'You have two mins to reply': How predators con children into uploading abuse material
Aussie kids are uploading so many horrific child abuse videos that police can’t keep up.
It’s called 'self-produced child exploitation material' and has become such a problem for police they’re warning parents and teens about how to avoid becoming a victim.
“There are Australian children now uploading self-produced images of themselves, potentially while their parent is sitting on the lounge with them,” said Commander Lesa Gale, the Australian Federal Police’s manager of victim-based crime.
Commander Gale showed A Current Affair around the nerve centre where her team inspect thousands of sexual abuse videos with a possible Australian connection.
So far this year, they have investigated 12,000 reports. Each report can contain thousands of videos or images.
“The number is so great that my team are really struggling to keep up with the volume and velocity of this. We can’t keep up to be frank,” she said.
There’s so much material being made that police work alone can’t keep on top of the problem.
“It’s an issue that requires education and prevention strategies so young people and parents know the risks when they are using technology and different social media platforms,” Commander Gale said.
Kids are told to be aware that when they are using any app or website with a chat function, that groomers can be lurking as well.
The AFP released details of an actual case handled by them where a teenage girl received a friend request from what appeared to be another female called Daisy who complimented her on her looks and dancing.
“A person can start off being extremely charming and saying very positive things," said Brooke Jones from ThinkUKnow, an AFP-backed partnership specializing in cyber safety.
But Daisy soon requested videos of the girl dancing without her clothes, saying she could enter it in a dance competition she was running.
“This all happened within 24 hours so something that's previously taken weeks for a child to be groomed and a relationship created, is happening a lot quicker," Ms Jones said.
The following exchange is from the actual AFP case, with Daisy's responses in bold font.
EMILY: Hi Daisy
You're so pretty.
(later that same day)
Just dancing in my room wyd
Oh, watcha wearing?
You should join my dance competition
What's your competition?
Send a nawty vid hehe
I bet you'd be great
i don't know what you mean
the supa fun kind
without clothes showing off your body
(later that same night)
are you going to enter?
You could send a video of you taking off your pjs and putting them back on
i don't know
i might get in trouble
If they send even one compromising image, the offender switches to blackmail and extortion, demanding more explicit material and threatening to post the image they have, tagging the victim’s parents and friends.
“If you do send that one image and things take a turn, tell someone you trust and contact police so we can very quickly intervene and take action. Don't let things escalate and send multiple photos," Ms Jones said.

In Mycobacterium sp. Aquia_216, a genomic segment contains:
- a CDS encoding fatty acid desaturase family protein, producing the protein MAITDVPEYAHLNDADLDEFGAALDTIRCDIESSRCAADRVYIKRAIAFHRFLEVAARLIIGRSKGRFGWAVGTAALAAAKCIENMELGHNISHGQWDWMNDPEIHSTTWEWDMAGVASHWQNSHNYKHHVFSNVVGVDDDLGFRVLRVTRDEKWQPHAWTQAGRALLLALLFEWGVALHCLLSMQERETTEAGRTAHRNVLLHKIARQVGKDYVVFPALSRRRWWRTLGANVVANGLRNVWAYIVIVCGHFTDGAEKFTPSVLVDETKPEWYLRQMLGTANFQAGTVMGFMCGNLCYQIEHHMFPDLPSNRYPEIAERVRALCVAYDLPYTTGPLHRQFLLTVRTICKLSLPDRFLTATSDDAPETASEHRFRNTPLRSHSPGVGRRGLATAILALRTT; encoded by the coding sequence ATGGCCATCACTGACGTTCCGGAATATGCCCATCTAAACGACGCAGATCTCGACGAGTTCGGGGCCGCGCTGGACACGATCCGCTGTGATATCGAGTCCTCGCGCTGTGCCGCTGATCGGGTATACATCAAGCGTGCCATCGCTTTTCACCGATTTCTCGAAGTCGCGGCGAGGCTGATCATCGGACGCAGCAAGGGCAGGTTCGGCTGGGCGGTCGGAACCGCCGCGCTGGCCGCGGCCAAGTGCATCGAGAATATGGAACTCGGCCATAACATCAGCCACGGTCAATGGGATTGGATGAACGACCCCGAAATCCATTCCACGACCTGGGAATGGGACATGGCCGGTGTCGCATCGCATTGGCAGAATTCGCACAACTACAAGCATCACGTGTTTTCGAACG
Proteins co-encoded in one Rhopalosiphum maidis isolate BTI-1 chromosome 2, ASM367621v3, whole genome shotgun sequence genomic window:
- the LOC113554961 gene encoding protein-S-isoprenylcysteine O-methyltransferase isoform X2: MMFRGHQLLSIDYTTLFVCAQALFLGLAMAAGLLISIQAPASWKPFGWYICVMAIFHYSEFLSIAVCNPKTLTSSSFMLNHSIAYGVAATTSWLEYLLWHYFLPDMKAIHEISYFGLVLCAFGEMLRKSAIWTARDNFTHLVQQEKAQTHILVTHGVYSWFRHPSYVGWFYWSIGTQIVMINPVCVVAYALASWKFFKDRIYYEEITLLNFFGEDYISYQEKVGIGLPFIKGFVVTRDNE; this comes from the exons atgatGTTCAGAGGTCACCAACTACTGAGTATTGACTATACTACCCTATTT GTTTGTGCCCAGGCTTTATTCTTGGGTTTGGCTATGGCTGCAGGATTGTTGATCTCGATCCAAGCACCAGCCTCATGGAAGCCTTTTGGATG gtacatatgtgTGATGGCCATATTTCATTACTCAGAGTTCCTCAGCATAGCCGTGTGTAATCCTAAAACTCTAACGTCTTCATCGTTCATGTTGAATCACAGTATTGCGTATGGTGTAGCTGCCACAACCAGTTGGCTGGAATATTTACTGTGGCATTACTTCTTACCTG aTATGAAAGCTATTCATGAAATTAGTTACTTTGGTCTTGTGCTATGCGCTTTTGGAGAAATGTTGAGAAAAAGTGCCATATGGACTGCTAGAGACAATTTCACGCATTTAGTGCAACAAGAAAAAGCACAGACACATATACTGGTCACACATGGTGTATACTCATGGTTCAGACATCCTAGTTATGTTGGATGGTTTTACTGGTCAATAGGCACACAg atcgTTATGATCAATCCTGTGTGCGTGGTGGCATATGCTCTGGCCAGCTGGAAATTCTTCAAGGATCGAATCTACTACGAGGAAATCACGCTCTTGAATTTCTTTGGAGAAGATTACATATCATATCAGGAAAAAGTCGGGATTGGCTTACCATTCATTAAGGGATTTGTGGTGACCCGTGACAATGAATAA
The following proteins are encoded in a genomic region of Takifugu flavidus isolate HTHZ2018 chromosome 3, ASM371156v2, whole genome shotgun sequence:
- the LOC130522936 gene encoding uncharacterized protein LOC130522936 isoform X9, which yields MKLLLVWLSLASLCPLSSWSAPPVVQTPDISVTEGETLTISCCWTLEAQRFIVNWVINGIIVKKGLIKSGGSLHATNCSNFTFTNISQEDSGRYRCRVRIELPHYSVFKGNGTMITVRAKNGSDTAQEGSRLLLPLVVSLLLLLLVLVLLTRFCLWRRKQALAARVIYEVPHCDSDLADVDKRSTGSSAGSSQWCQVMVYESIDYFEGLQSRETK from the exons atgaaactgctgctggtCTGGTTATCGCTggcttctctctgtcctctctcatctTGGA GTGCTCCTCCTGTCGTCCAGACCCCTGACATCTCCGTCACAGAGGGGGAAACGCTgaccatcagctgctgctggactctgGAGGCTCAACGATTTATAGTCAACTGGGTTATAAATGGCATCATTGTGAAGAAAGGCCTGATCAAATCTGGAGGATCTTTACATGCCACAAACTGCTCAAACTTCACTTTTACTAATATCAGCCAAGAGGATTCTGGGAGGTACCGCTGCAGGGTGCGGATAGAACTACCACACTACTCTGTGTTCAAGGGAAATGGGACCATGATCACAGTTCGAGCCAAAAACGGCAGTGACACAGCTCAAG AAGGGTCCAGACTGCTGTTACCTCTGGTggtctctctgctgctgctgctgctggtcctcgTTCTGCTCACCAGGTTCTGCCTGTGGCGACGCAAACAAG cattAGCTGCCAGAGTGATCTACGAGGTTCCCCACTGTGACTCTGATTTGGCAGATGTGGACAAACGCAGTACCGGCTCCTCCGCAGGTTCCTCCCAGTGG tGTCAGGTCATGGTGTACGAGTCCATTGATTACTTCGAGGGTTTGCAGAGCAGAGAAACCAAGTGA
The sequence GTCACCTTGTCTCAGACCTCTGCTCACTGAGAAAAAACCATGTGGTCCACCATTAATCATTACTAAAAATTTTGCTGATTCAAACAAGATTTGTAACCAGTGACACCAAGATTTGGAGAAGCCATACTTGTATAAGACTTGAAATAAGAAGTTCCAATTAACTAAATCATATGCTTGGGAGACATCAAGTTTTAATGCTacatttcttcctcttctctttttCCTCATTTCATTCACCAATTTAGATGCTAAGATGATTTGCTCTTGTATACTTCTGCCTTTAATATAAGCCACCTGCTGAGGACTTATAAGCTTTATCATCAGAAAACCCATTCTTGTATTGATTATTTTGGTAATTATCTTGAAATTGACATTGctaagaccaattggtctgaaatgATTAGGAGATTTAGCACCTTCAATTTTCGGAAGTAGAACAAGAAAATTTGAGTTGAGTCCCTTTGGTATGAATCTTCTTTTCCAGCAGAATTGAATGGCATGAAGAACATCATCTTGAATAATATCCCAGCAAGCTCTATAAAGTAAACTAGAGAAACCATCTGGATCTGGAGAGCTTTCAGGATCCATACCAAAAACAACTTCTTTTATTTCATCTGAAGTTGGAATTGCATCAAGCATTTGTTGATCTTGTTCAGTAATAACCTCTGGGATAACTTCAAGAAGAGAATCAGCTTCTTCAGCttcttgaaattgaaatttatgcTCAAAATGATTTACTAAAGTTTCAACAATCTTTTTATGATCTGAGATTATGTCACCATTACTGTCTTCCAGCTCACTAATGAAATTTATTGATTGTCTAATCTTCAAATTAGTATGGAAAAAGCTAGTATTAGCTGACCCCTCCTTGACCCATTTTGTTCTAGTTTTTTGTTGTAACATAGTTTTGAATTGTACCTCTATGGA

The worst case seen in Australia so far involved 29-year-old BMX rider Fabian Merharry, who was convicted of 193 child sex offences.
He used You Tube videos of himself doing BMX tricks to target young girls.
He would film the girls while chatting on Skype and once he had any compromising material, he ordered them to commit sickening acts on themselves or even their younger siblings.
If they didn’t comply, he threatened to post the pictures he already had to social media.
The following are examples of messages sent by Merharry.
for every 5 minutes that goes by, I'll tag another friend of yours.
all your friends will see the videos and pics with your face in it.
i'll send the pics to your mother right now. You have 2 mins to reply or I'll send them.
Despite living in the Victorian town of Echuca, he used social media to trap girls in Queensland, New South Wales, Victoria, Tasmania, South Australia and Western Australia.
A total of 22 female victims. The oldest was 17 and the youngest 11 years old.
He eventually met up with three of the girls and raped them
A judge described him as a “monster of depravity” sentencing him to 12 years’ jail which was increased to 22 years on appeal.
"Yours was prolonged, classically predatory, depraved, cruel and remorseless behaviour which demonstrated with appalling clarity the dangers inherent in social media," Victorian Country Court Judge Liz Gaynor said.
Research done by the Office of the eSafety Commissioner reveal one in four Australian teens are contacted online by a stranger.
“What we need to remember when we hand over a device, if it's internet-enabled, we can literally allow strangers into our living rooms," Australian eSafety Commissioner Julie Inman Grant said.
“Parents are the front line of defence of keeping their kid safe online particularly in the home. We need to treat our child’s online lives the way we do their everyday lives and be engaged in terms of what they are doing online."